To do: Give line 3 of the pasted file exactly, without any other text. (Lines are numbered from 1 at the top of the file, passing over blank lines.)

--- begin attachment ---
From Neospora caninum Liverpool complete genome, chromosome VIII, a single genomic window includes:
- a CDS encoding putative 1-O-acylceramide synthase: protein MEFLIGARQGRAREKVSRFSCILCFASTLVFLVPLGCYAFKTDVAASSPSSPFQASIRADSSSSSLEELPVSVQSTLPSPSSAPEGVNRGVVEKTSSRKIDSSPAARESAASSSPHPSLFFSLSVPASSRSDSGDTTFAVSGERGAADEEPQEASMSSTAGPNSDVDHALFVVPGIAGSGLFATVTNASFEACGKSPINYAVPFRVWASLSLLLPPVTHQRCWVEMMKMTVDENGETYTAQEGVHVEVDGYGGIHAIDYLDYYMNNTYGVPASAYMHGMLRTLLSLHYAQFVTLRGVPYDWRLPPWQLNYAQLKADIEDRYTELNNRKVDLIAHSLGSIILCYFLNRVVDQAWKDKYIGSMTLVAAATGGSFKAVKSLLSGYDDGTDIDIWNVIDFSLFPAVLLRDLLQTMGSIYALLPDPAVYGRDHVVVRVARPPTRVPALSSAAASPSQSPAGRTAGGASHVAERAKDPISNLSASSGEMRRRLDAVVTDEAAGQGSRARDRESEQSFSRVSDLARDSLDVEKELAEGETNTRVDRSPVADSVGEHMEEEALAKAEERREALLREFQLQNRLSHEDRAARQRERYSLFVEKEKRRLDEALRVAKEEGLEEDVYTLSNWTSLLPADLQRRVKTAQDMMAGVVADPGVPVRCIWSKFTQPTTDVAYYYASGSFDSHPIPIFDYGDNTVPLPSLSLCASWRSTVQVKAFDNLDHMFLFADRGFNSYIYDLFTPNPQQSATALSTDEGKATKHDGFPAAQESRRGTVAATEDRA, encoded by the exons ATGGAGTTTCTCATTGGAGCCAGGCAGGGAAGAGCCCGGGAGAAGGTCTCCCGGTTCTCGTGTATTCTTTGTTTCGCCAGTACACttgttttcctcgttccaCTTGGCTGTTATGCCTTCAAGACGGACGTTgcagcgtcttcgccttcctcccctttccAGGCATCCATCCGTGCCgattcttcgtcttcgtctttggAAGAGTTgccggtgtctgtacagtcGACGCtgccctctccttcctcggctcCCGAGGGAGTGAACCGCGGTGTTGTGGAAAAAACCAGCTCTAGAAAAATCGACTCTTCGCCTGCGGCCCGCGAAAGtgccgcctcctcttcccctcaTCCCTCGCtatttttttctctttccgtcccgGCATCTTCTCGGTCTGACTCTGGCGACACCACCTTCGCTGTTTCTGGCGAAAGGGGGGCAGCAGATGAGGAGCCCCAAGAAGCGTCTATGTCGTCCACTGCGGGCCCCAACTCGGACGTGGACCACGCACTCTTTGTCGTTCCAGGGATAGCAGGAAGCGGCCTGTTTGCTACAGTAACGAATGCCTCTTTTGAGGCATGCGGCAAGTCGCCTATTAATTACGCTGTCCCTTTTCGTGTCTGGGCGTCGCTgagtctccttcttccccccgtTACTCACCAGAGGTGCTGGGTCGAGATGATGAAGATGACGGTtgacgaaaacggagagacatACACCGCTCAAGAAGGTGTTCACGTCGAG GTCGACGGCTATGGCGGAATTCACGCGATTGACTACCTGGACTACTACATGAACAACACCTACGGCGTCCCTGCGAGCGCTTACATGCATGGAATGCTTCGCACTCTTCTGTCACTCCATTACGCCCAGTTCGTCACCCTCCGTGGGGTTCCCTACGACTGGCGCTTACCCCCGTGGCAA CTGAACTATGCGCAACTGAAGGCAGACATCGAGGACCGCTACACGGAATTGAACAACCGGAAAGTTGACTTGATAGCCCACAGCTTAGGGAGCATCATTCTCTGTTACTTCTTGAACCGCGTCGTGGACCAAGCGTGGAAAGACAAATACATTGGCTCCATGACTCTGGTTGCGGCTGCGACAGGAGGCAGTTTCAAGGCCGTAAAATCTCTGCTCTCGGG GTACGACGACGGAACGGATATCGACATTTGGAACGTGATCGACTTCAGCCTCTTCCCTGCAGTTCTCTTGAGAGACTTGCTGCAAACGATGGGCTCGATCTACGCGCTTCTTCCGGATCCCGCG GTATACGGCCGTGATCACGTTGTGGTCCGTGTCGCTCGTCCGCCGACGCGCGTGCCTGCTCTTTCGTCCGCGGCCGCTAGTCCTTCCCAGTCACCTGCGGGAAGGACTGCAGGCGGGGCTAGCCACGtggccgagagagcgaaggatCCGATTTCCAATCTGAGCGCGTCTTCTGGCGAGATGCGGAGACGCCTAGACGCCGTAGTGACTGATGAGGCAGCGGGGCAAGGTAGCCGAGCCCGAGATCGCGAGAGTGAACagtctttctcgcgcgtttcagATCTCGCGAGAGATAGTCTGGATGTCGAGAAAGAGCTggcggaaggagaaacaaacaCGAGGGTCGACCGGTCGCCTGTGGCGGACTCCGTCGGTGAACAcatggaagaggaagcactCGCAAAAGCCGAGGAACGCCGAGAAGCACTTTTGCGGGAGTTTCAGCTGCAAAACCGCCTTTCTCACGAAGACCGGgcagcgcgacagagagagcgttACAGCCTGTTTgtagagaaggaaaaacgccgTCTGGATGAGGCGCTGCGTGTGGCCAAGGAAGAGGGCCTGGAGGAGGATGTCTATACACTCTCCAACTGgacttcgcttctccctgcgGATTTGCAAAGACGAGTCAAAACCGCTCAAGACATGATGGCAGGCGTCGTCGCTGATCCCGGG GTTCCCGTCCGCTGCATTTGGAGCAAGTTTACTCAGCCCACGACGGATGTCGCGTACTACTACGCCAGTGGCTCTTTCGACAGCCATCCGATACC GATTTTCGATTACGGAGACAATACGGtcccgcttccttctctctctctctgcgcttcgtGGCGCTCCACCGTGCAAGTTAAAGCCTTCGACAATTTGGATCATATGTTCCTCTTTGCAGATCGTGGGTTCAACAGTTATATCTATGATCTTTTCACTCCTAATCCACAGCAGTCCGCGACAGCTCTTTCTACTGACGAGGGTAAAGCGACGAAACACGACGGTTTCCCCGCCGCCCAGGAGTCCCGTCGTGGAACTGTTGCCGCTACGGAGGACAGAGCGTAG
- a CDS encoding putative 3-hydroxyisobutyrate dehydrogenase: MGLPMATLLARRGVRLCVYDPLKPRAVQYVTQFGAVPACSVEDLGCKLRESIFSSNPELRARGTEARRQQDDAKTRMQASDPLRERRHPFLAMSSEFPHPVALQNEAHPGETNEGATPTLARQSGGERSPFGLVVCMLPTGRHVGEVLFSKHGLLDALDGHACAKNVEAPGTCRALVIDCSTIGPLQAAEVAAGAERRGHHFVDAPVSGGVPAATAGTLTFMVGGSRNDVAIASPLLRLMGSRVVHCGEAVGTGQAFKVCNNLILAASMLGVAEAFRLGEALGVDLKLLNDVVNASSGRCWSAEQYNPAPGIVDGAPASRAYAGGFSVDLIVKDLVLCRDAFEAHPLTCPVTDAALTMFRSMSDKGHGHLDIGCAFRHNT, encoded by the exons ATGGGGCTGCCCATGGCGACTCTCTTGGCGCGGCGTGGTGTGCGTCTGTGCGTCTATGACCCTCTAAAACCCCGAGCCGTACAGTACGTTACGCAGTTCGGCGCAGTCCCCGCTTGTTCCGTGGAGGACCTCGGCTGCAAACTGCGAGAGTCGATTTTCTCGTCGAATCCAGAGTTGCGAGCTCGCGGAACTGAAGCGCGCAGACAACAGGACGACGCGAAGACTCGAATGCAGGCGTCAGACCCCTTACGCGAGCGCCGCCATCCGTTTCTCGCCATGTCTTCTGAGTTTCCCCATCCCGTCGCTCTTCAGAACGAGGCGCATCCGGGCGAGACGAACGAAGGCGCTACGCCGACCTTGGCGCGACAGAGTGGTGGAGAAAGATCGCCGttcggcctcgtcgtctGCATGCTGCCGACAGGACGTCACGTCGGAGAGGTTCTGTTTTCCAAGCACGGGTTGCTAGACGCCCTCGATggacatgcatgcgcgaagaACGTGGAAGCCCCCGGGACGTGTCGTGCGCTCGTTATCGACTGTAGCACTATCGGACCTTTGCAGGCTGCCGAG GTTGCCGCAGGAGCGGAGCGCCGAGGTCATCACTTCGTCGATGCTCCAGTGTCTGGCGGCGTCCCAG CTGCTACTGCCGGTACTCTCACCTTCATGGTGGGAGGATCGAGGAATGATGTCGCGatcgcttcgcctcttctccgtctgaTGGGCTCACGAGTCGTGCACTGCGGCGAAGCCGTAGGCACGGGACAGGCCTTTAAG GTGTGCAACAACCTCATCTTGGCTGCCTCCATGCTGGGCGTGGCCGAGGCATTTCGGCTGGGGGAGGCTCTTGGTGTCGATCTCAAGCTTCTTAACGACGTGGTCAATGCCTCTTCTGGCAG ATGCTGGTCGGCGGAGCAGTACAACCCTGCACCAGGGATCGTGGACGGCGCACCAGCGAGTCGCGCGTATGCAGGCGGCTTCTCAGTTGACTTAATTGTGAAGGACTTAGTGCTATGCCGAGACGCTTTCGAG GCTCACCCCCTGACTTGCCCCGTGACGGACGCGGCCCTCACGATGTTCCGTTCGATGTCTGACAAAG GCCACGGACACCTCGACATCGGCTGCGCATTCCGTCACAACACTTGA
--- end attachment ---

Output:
- a CDS encoding putative 3-hydroxyisobutyrate dehydrogenase: MGLPMATLLARRGVRLCVYDPLKPRAVQYVTQFGAVPACSVEDLGCKLRESIFSSNPELRARGTEARRQQDDAKTRMQASDPLRERRHPFLAMSSEFPHPVALQNEAHPGETNEGATPTLARQSGGERSPFGLVVCMLPTGRHVGEVLFSKHGLLDALDGHACAKNVEAPGTCRALVIDCSTIGPLQAAEVAAGAERRGHHFVDAPVSGGVPAATAGTLTFMVGGSRNDVAIASPLLRLMGSRVVHCGEAVGTGQAFKVCNNLILAASMLGVAEAFRLGEALGVDLKLLNDVVNASSGRCWSAEQYNPAPGIVDGAPASRAYAGGFSVDLIVKDLVLCRDAFEAHPLTCPVTDAALTMFRSMSDKGHGHLDIGCAFRHNT, encoded by the exons ATGGGGCTGCCCATGGCGACTCTCTTGGCGCGGCGTGGTGTGCGTCTGTGCGTCTATGACCCTCTAAAACCCCGAGCCGTACAGTACGTTACGCAGTTCGGCGCAGTCCCCGCTTGTTCCGTGGAGGACCTCGGCTGCAAACTGCGAGAGTCGATTTTCTCGTCGAATCCAGAGTTGCGAGCTCGCGGAACTGAAGCGCGCAGACAACAGGACGACGCGAAGACTCGAATGCAGGCGTCAGACCCCTTACGCGAGCGCCGCCATCCGTTTCTCGCCATGTCTTCTGAGTTTCCCCATCCCGTCGCTCTTCAGAACGAGGCGCATCCGGGCGAGACGAACGAAGGCGCTACGCCGACCTTGGCGCGACAGAGTGGTGGAGAAAGATCGCCGttcggcctcgtcgtctGCATGCTGCCGACAGGACGTCACGTCGGAGAGGTTCTGTTTTCCAAGCACGGGTTGCTAGACGCCCTCGATggacatgcatgcgcgaagaACGTGGAAGCCCCCGGGACGTGTCGTGCGCTCGTTATCGACTGTAGCACTATCGGACCTTTGCAGGCTGCCGAG GTTGCCGCAGGAGCGGAGCGCCGAGGTCATCACTTCGTCGATGCTCCAGTGTCTGGCGGCGTCCCAG CTGCTACTGCCGGTACTCTCACCTTCATGGTGGGAGGATCGAGGAATGATGTCGCGatcgcttcgcctcttctccgtctgaTGGGCTCACGAGTCGTGCACTGCGGCGAAGCCGTAGGCACGGGACAGGCCTTTAAG GTGTGCAACAACCTCATCTTGGCTGCCTCCATGCTGGGCGTGGCCGAGGCATTTCGGCTGGGGGAGGCTCTTGGTGTCGATCTCAAGCTTCTTAACGACGTGGTCAATGCCTCTTCTGGCAG ATGCTGGTCGGCGGAGCAGTACAACCCTGCACCAGGGATCGTGGACGGCGCACCAGCGAGTCGCGCGTATGCAGGCGGCTTCTCAGTTGACTTAATTGTGAAGGACTTAGTGCTATGCCGAGACGCTTTCGAG GCTCACCCCCTGACTTGCCCCGTGACGGACGCGGCCCTCACGATGTTCCGTTCGATGTCTGACAAAG GCCACGGACACCTCGACATCGGCTGCGCATTCCGTCACAACACTTGA